A crucial point to maintain the shape and function of the nucleus is the cohesion and integrity of the nuclear envelope, which is kept up by the interaction of nuclear envelope proteins with Lamins and other proteins constituting the nuclear lamina. Furthermore, it has been shown, that inner nuclear membrane proteins interact with intra nuclear proteins and peripheral chromatin. Therefore, they may influence various nuclear functions, such as cell cycle regulation, mitosis, regulation of gene expression and the DNA-damage-response-system (Figure below). Due to this important role, mutations in genes coding for nuclear envelope proteins or components of the nuclear lamina may lead to severe diseases, called nuclear envelopathies and laminopathies.
Recently, we identified a new nuclear envelope gene mutation which is recessively inherited and leads to juvenile cataract and severe cardiomyopathy with sudden cardiac death. To characterize the cardiac phenotype in humans and to elucidate the molecular mechanisms in the pathogenesis of this cardiomyopathy we are currently performing in vitro studies on mutant tissue, cells and recombinant expressed proteins using co-immunoprecipitation, histology, immunohistochemistry, flow cytometry and life cell imaging. Additionally, an in vivo CRISPR-Cas9 generated knock-out and knock in mouse model will help to understand disease process. So far, our data demonstrate that the mutation of this new nuclear envelope gene disrupts protein interactions, cell cycle progress and leads to a premature aging phenotype. In addition, it induces DNA repair deficiency upon different damage stimulations. Prospectively, investigations will focus on the role of this gene in DNA damage response pathway, cell division and proliferation functions.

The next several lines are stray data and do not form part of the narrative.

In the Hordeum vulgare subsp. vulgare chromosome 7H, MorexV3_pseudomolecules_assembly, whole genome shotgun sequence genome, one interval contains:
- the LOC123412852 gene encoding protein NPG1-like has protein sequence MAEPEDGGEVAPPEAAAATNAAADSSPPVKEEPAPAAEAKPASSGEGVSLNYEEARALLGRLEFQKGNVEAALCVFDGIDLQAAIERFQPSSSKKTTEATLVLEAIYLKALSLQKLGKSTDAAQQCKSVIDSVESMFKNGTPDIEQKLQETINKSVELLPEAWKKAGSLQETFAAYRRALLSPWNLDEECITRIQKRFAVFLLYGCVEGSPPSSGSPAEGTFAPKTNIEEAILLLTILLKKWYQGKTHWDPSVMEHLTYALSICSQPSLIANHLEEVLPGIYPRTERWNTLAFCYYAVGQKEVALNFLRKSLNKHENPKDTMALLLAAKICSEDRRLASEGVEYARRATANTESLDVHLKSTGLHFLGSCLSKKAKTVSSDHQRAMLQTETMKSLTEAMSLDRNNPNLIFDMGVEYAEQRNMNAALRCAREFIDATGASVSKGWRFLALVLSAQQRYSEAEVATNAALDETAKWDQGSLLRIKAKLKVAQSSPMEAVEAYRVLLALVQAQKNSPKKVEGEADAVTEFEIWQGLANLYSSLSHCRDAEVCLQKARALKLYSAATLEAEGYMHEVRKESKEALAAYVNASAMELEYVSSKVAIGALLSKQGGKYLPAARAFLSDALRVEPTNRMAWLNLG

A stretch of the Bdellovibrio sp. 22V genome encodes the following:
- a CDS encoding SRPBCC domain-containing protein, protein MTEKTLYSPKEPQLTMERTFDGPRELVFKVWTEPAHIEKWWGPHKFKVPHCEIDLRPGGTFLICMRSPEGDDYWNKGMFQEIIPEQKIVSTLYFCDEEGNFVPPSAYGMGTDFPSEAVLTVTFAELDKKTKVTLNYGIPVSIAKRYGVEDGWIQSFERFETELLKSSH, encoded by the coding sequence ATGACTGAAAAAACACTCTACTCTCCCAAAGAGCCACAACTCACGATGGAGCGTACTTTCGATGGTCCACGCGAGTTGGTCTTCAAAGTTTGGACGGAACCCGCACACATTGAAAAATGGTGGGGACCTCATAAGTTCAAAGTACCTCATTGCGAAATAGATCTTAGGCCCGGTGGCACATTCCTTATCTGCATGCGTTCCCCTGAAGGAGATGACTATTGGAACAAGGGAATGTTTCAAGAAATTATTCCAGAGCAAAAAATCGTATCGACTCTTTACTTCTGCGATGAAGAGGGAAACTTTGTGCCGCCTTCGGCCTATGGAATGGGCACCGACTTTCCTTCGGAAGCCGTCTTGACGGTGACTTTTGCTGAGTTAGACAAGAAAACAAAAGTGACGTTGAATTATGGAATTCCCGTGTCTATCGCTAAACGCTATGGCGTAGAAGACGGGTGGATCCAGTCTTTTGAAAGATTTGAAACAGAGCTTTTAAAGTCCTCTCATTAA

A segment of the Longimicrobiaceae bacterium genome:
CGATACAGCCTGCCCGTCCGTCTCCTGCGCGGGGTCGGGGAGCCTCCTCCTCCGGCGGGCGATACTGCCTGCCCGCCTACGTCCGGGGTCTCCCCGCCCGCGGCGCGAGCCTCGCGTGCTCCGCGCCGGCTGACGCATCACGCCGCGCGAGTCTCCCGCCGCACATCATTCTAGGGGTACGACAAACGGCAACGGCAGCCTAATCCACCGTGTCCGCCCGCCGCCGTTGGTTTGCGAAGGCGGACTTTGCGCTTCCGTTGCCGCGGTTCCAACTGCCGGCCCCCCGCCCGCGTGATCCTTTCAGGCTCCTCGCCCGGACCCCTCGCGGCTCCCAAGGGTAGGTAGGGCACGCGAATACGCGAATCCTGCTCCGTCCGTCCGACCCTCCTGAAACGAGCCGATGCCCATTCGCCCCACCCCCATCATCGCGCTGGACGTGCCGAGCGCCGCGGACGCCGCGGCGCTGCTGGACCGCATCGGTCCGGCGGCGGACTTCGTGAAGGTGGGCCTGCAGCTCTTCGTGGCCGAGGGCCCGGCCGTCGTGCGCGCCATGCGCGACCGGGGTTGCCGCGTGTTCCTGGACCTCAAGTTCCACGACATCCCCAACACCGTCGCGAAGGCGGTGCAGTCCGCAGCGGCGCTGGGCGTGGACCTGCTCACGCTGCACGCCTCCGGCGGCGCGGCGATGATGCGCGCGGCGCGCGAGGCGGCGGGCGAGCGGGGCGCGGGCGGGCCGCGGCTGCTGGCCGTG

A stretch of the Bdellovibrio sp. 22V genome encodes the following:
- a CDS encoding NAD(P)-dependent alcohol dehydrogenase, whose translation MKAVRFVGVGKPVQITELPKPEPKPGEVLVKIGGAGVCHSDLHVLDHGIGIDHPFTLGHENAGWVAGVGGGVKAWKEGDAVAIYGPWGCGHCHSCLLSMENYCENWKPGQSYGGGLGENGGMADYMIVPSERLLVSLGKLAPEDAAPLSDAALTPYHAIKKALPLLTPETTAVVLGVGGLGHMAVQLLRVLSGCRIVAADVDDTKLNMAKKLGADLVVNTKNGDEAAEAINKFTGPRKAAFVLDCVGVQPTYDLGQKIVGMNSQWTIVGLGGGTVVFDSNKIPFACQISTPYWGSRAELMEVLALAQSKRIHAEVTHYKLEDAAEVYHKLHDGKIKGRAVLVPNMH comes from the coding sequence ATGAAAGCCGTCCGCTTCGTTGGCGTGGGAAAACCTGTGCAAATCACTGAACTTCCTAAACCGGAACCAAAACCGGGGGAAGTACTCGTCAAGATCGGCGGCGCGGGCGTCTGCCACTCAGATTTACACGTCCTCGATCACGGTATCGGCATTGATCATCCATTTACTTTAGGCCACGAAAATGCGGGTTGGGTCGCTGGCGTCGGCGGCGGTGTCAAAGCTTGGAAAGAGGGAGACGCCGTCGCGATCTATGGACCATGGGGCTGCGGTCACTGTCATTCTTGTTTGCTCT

Figure: Evaluation of the DNA-damage-response-system with yH2AX-immunofluorescence staining; green foci are indicating ongoing DNA-repair.
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